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Thursday, May 9, 2019

Bruce Long Term Care Assessment

Bruce County | by Robyn Garvey  

Bruce County is bringing in a third-party to assess workplace culture.

Bruce County is striving to improve workplace challenges in its two Long Term County Homes.

In an effort to better understand current staffing challenges and provide a healthy, positive environment for staff and residents, Bruce County is inviting a third-party assessment of the workplace culture at  Brucelea Haven and Gateway Haven. (the third party has not been hired yet.)

Director of Health Services Michael McKeage says “The increasing needs of our resident combined with continued staffing shortages have placed additional pressures on our Long Term Care Homes”.

Over the last decade, McKeague says the County’s Long Term Care Homes have undergone frequent changes in leadership and scheduling which has contributed to organizational stressors in the workplace.

The comprehensive workplace cultural assessment in both Long Term Care Homes will measure the values, collaboration, inclusivity, clarity of goals and rewards as well as the transparency of leadership.

The hope is that by bringing in third party assessments, the County will gain a better understanding of underlying issues while striving to foster a vibrant workplace that delivers the highest standard of care for residents of the long term care homes.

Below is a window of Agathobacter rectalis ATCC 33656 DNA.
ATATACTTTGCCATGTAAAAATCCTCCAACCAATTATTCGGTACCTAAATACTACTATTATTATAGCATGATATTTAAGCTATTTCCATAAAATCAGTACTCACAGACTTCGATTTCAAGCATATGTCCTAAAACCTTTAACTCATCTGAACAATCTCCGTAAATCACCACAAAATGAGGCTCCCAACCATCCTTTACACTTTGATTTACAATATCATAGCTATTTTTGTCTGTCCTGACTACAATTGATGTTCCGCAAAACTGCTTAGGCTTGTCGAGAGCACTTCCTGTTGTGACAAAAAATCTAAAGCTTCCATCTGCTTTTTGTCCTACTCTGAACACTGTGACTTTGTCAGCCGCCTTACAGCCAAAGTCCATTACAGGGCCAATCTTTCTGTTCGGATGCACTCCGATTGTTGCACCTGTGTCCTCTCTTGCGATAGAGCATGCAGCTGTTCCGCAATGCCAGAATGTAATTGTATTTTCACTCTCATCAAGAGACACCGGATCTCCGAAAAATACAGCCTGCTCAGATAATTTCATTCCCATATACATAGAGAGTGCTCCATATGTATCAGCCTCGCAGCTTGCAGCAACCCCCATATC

McKeague notes that a number of initiatives have already been implemented to address these issues at both long term homes, he says this is a further opportunity to initiate a home specific process.

Bruce County has budgeted 45 thousand dollars for the Workplace Cultural Assessment.

Past Ministry of Health and Long Term Care inspections of Brucelea Haven have noted on several occasions that unstable staffing levels are the single greatest contributor to service inconsistencies in the long term care home.

A follow-up Ministry inspection last week pointed to insufficient staff as a continued concern, which is stressing staff and preventing consistent provision of some services.

McKeague sasy the County continues to work diligently to recruit qualified and experienced staff .

The biggest challenge is a shortage of PSWs, as it is a very competitive profession and the shortage is felt province wide.

He notes the County hired six new PSWs(Personal Support Workers) this week, and are currently recruiting for 17 PSWs in both part-time and full-time positions.

The results of the Workplace Cultural Assessment will help form the foundation of an action plan for workplace cultural improvement.

Processes and initiatives will be developed, based on industry best practices, to address increase staff retention rates, improve customer service and standardize operating procedures, in line with Ministry of Health and Long-Term Care regulatory requirements, among other identified issues.

McKeague notes that all staff play an instrumental role in quality care and standards.


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